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Docs: Toyota Surges Related to Electronics

A federal grand jury in New York has subpoenaed documents related to the sudden acceleration problems on some of Toyota's cars.

Toyota's president will testify before Congress Wednesday. He'll likely be asked about an internal company memo that shows the car manufacturer saved $100 million in 2007 by persuading government regulators to narrow their investigation. The regulators agreed to just a limited recall.

Congress already has thousands of pages of Toyota documents to sift through, but CBS News obtained one internal document that could be devastating to Toyota's claims that electronics aren't at issue.

CBS News has learned that as early as 2005 Toyota engineers were redesigning software in response to complaints of cars surging unexpectedly, reports CBS News Correspondent Sharyl Attkisson.

That could be crucial because publicly Toyota has insisted for six years - through eight federal investigations - that electronics are not to blame when its cars surge, sometimes out of control.

Instead, Toyota faults drivers, floor mats and - more recently - sticky gas pedals.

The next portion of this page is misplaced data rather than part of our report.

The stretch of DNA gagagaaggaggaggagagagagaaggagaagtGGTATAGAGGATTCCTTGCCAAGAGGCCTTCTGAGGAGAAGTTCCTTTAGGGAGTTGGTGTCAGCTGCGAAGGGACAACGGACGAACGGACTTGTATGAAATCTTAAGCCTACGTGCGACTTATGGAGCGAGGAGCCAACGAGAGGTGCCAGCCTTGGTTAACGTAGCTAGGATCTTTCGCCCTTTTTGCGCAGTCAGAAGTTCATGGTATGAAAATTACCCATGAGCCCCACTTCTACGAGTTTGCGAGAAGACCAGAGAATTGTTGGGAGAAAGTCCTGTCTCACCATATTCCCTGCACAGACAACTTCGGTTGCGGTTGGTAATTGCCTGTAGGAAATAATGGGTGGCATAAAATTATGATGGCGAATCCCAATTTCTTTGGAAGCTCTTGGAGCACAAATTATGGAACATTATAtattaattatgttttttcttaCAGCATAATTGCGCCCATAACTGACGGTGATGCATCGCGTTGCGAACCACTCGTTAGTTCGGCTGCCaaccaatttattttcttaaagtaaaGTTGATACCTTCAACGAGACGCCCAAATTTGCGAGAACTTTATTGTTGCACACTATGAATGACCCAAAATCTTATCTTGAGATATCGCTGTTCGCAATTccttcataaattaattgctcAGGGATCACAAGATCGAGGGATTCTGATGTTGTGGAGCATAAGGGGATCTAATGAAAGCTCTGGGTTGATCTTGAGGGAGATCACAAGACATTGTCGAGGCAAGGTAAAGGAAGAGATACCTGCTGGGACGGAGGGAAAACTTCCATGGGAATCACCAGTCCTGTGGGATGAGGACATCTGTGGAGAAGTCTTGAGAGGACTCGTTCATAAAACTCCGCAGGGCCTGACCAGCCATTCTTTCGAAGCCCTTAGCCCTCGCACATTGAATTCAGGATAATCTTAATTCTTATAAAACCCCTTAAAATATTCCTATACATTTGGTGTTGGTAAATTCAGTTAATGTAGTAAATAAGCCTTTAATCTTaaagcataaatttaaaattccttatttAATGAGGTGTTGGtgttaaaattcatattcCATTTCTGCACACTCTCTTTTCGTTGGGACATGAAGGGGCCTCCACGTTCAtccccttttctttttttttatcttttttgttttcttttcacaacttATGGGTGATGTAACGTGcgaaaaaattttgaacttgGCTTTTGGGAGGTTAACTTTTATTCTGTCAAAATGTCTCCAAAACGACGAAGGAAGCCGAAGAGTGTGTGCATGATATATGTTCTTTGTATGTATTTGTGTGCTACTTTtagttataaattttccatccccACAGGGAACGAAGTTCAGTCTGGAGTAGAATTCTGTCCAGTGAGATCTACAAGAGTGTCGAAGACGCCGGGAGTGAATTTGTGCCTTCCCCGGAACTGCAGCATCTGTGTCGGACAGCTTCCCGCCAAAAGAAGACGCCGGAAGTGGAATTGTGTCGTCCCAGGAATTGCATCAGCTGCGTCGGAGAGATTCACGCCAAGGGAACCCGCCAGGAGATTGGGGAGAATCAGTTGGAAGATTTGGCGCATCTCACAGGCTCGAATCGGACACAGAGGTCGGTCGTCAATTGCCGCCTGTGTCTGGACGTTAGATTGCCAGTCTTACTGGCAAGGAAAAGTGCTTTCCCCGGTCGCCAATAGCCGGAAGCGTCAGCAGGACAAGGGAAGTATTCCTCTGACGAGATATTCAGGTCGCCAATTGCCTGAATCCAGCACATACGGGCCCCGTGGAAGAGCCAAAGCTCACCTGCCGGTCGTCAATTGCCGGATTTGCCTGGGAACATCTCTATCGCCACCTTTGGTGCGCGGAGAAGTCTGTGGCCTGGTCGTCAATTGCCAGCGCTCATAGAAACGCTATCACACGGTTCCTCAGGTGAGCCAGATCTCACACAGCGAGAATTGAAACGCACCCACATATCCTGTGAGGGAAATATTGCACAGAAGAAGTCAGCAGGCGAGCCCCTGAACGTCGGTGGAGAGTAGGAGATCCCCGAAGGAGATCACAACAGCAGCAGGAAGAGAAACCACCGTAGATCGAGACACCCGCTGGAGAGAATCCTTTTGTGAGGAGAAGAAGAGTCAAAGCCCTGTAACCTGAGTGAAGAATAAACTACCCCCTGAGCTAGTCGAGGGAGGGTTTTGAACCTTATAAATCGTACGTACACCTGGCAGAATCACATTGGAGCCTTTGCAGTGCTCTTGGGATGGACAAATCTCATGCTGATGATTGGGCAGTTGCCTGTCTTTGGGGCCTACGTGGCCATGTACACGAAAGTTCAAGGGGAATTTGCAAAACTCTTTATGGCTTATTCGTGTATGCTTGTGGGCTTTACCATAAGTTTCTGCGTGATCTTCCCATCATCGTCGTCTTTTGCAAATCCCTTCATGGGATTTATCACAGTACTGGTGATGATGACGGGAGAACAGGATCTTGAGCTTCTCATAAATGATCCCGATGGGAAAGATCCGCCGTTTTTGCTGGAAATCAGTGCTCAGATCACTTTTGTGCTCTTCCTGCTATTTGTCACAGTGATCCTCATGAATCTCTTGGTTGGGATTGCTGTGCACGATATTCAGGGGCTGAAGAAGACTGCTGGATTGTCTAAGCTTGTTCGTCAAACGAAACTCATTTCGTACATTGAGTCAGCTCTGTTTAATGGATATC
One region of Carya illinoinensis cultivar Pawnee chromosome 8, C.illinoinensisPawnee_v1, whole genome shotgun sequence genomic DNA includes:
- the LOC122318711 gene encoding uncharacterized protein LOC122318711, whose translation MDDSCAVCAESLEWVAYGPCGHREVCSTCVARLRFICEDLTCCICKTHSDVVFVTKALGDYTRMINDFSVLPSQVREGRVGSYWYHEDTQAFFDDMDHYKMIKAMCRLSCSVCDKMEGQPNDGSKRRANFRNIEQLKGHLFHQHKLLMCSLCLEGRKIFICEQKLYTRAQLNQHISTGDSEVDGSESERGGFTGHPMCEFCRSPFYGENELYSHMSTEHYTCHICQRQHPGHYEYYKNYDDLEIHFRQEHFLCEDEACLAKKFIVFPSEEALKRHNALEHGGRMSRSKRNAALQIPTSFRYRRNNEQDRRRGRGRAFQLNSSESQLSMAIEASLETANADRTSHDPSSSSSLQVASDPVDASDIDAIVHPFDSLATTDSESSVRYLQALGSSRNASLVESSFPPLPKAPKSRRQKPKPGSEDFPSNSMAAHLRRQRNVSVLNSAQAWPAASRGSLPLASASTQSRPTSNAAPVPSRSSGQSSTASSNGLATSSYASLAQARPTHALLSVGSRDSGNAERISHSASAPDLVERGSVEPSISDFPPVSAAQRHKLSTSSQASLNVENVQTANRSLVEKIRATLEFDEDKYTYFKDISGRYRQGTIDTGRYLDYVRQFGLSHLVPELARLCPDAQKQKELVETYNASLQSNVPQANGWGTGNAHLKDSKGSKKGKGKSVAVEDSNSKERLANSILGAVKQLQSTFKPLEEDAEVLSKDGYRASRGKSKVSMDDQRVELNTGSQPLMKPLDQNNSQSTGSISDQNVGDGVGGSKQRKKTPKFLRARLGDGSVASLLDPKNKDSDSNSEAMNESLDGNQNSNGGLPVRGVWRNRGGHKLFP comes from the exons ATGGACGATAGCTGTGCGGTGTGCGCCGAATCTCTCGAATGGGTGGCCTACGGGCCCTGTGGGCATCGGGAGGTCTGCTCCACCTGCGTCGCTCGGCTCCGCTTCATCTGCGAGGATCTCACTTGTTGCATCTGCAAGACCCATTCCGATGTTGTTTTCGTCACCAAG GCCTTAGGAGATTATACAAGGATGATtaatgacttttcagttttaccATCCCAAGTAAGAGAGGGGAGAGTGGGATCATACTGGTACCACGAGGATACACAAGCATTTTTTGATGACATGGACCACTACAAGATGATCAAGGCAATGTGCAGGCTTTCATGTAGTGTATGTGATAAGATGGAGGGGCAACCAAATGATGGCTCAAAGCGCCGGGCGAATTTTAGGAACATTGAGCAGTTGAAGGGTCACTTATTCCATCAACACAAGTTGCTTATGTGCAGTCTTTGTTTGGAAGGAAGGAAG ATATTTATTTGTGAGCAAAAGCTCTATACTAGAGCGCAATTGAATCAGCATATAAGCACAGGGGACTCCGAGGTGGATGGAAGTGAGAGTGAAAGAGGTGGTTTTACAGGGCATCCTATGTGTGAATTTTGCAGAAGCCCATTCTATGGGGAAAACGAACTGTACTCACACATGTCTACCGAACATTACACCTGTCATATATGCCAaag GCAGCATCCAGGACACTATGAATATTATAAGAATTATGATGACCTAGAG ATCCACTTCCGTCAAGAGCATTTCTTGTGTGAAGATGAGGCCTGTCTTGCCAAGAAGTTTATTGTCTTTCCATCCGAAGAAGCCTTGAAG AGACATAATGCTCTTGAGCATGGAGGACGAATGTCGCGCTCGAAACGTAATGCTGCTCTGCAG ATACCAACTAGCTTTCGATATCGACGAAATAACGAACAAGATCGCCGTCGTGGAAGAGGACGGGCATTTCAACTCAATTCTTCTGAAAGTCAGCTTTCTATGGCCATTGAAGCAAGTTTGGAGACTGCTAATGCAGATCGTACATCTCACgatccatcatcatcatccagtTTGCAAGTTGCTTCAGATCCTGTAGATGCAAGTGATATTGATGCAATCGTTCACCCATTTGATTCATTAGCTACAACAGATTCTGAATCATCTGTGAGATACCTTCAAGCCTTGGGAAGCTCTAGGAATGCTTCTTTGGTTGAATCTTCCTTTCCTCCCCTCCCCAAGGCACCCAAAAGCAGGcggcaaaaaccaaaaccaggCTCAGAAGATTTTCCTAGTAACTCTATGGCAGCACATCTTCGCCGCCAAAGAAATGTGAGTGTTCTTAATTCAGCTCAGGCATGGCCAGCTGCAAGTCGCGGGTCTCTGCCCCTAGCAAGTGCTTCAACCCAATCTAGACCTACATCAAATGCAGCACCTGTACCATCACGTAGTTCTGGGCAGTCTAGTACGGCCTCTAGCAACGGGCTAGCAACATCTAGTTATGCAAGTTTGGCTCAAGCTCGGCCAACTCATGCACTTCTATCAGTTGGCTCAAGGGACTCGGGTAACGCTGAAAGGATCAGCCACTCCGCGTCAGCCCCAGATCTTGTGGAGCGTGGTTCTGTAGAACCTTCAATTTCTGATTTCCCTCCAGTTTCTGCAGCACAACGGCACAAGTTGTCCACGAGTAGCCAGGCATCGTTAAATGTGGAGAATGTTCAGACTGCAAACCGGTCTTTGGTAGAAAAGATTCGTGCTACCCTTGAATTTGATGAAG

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The internal document obtained by CBS News appears to contradict Toyota's claims. Dating back five years, it tracks Toyota's "monthly progress" in addressing "Surging back and forth sensation at constant throttle" in 2006 Lexus hybrids like the RX400h model. Toyota engineer Masahiro Ikeda notes surging "between 39-44 miles per hour" and "at 70 mph." The "fix"? Redesigning software for the car's Electronic Control Unit or ECU. "Software planned for first week in August," the internal document says.

In a response on Monday, Toyota acknowledged the internal reports of surging and the software fix. But a spokesman said it wasn't a problem of unintended acceleration; it was a more subtle rocking sensation that caused a seasick feeling and was fixed for customer comfort.

Experts say a glitch in Toyota's "Electronic Throttle Control System" would be much more expensive and problematic than faulty floor mats.

Two sensors measure the position of the accelerator pedal under the driver's foot.

"If it's an electrical problem, which I believe it is, then it really means that we have to question the whole way that the systems are constructed," electrical engineer Antony Anderson said.

So far, Toyota has recalled 7.475 million vehicles for supposed sticky pedals and floor mats. But those vehicles - and millions more on the road - have the electronic throttle control system at issue in the company's own report in 2005.

Sharyl Attkisson
Sharyl Attkisson

Sharyl Attkisson is a CBS News investigative correspondent based in Washington.

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